Our democratic government inherited a state full of closed and hierarchical processes designed to exclude the majority. Despite huge improvements, embodied in Parliament and NEDLAC, most people are still shut out of key government decisions. The result has been an increase in unrest, as local governments in particular seem unresponsive to people’s needs.

At the same time, the failure to transform the state means that many people who dedicated their entire lives to our liberation remain excluded from political power. Most long-term activists have been marginalised, and they are increasingly bitter about it.
This situation points to the need to refine COSATU’s long-standing call for a strong developmental state. A strong state that is controlled by capital is not in the interests of the working class. Rather, we need a democratic developmental state that drives policies in the interests of workers and the poor. That, in turn, requires inclusive and accountable policy-making processes.

The voice of communities, working people, and the historically marginalised must dominate in the development of government programmes and policies. Implementation must be powered by the mobilisation of our people, not just deals with big business. Only in that context do we call for a state with the power to co-ordinate around key projects, find the necessary resources, and manage both local and international situation appropriately.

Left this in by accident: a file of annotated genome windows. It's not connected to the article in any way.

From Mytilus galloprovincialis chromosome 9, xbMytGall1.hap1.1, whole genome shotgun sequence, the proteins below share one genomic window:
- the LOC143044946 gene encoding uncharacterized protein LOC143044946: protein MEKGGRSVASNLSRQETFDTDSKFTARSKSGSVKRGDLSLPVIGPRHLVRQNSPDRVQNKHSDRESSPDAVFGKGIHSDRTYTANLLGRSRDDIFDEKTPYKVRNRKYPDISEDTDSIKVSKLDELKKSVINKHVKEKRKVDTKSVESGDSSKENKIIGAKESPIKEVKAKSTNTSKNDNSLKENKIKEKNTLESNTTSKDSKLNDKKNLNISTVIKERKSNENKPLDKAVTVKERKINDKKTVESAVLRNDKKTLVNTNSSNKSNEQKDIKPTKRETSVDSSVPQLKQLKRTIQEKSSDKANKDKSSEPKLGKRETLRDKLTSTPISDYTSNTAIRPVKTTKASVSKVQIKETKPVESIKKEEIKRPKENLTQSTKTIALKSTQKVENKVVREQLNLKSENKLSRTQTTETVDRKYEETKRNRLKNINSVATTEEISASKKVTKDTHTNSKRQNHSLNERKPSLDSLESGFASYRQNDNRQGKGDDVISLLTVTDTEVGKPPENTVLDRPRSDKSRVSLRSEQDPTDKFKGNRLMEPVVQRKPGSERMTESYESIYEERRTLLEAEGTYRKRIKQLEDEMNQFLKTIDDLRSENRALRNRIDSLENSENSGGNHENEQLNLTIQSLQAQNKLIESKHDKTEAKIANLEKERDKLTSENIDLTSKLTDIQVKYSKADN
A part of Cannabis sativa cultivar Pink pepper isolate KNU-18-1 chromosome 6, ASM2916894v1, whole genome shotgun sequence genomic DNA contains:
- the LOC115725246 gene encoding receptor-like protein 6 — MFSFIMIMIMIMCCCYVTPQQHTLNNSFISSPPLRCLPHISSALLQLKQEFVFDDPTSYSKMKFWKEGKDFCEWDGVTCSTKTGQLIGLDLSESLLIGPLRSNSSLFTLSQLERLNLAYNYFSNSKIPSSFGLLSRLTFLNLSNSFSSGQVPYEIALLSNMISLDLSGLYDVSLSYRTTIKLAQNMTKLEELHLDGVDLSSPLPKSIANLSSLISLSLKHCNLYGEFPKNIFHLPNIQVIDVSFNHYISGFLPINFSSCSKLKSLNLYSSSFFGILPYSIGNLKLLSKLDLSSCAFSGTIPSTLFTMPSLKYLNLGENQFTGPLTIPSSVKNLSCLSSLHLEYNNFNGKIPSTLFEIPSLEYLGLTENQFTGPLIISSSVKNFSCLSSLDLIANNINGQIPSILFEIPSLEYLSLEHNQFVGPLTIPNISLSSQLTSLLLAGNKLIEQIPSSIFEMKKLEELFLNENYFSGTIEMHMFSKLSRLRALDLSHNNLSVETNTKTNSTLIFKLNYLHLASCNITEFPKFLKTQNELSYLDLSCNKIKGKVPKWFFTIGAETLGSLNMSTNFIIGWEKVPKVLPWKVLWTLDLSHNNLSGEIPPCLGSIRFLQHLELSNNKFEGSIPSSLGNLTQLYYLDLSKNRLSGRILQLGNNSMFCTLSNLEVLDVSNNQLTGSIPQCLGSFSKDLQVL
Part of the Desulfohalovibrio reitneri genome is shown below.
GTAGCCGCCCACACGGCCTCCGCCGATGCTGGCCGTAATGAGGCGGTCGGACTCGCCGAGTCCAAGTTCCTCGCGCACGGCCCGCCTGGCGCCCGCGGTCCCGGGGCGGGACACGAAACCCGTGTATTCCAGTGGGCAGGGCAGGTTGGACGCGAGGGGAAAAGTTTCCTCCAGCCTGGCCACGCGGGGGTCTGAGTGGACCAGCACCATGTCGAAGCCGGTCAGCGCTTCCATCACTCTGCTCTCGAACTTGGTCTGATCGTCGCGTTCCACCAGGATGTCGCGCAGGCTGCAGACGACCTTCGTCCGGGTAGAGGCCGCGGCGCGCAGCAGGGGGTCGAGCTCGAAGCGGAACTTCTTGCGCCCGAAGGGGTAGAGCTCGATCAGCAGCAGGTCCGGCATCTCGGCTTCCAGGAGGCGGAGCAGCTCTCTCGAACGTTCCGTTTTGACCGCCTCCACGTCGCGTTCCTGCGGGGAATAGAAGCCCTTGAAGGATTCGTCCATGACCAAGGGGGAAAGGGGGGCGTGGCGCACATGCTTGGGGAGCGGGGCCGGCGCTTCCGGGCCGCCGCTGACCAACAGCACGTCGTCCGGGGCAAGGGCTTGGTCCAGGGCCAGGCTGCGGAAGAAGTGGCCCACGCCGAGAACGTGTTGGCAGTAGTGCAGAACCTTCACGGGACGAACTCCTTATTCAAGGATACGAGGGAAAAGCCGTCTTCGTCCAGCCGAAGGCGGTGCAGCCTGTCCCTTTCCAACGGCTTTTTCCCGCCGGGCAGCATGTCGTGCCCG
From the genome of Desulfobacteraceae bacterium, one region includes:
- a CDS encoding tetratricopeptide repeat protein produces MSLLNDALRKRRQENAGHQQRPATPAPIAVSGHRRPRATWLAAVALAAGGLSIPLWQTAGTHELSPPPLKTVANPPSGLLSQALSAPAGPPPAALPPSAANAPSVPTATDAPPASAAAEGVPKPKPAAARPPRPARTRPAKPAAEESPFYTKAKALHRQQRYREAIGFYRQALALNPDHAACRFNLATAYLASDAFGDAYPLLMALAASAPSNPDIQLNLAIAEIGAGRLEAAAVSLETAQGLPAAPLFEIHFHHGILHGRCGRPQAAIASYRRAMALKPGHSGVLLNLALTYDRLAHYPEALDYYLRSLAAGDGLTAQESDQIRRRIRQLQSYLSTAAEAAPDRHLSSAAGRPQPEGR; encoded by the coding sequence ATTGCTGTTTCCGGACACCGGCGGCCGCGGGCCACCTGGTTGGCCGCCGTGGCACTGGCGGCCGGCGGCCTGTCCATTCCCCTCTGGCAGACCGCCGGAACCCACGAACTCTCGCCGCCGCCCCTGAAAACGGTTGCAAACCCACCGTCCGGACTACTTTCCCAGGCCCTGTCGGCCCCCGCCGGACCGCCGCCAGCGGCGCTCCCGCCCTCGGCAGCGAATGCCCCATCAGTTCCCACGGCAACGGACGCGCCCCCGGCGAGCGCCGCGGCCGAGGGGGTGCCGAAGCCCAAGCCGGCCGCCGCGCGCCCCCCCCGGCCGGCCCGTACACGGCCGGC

What do we need from the ANC to address the challenges that have arisen over the past 12 years? Above all, the ANC must give the majority power over the state in between elections.

The ANC has always been our organisation, our best hope for bringing together the progressive forces in our country to drive transformation and a better life for all. We will not give it away to capital without a fight. But we have to admit that from the standpoint of an ordinary worker, it has today largely become only an elections machine, mobilising our people to vote and ineffective in between. We need to turn that around.